The mechanisms responsible for 300-fold higher levels of aldrin resistance in western corn rootworms relative to the closely related and sympatric northern corn rootworm were investigated. In vivo metabolism of [14C]aldrin by the resistant and susceptible rootworms proceeds similarly with a rapid conversion to its epoxide, dieldrin, which accounted for approximately 60% of the recovered dose in both species. Western corn rootworms exhibited 40% slower penetration and 40% greater excretion than aldrin-susceptible northern corn rootworms, but such differences alone are unlikely to account for overall susceptibility differences. Both species showed similar in vitro rates of aldrin metabolism within nervous tissue; however, western corn rootworm formed more aldrin trans-diol relative to dieldrin than northern corn rootworm. Aldrin trans-diol formation from aldrin in the central nervous system was much higher than its rate of production in the whole rootworm body. Western corn rootworms displayed low levels of cross-resistance to picrotoxinin, a compound thought to share a similar target site with cyclodiene insecticides, but such results are insufficient to ascribe resistance differences solely to target site insensitivity. It is proposed that the joint action of decreased penetration, increased excretion, increased detoxification at the nerve site, and mild nerve insensitivity are responsible for aldrin resistance in western corn rootworm. The possible influence of reduced alternative host plant feeding of the western compared to northern species on resistance mechanisms, particularly nerve site factors, are discussed.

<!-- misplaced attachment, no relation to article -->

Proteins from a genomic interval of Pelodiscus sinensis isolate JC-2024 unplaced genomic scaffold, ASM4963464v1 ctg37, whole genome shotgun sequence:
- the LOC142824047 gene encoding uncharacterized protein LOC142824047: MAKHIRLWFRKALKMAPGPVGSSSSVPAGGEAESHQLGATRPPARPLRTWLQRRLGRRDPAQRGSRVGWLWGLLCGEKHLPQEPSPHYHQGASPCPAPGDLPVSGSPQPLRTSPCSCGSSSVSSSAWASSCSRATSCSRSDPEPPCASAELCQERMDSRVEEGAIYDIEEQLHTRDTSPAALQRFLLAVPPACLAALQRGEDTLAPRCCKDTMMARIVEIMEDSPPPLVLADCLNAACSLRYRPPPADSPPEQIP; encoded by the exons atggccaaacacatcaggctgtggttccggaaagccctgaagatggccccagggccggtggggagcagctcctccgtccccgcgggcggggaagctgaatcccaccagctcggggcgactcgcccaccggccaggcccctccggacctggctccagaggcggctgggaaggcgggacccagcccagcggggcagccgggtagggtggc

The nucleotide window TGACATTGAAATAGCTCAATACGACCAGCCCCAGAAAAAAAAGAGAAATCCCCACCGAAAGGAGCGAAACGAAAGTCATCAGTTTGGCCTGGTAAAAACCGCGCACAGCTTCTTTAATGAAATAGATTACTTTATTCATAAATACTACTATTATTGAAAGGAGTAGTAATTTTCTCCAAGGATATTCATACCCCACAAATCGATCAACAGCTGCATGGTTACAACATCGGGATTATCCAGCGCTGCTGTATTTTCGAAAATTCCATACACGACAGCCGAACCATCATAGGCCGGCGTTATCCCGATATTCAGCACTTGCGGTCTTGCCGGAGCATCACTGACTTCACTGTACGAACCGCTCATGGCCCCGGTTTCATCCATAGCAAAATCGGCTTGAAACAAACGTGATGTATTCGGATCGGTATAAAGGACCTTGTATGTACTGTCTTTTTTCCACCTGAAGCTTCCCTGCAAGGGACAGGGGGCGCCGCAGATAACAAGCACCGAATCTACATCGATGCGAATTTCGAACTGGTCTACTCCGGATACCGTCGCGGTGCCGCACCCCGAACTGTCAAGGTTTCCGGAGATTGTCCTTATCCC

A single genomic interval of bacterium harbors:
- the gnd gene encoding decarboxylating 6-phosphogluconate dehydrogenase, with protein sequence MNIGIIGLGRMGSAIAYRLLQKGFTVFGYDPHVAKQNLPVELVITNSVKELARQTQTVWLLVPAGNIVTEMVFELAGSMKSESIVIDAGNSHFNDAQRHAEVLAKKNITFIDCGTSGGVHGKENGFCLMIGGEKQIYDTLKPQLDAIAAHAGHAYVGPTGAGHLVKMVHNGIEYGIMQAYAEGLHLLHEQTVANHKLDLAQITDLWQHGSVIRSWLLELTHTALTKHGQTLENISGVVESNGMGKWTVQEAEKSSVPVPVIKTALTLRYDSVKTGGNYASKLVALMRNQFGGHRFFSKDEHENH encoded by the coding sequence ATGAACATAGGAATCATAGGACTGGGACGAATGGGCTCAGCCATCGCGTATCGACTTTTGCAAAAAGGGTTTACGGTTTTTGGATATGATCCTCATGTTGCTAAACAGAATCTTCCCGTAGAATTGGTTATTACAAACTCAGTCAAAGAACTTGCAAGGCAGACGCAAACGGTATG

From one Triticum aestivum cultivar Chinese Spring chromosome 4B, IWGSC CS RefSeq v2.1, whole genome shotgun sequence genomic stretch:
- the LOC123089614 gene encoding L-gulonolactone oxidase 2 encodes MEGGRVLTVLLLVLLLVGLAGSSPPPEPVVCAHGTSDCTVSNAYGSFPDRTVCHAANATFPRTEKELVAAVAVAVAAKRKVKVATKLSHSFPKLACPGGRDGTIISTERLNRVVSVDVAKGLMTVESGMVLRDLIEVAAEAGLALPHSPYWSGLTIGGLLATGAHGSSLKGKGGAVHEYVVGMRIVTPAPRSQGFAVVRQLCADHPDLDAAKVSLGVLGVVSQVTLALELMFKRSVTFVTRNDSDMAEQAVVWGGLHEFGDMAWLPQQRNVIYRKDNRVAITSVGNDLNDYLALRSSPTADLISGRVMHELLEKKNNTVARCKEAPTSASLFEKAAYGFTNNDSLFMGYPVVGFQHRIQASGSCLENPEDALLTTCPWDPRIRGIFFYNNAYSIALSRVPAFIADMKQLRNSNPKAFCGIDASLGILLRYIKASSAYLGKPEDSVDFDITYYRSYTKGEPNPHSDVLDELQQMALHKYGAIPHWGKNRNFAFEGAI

All Science Journal Classification (ASJC) codes
- Agronomy and Crop Science
- Health, Toxicology and Mutagenesis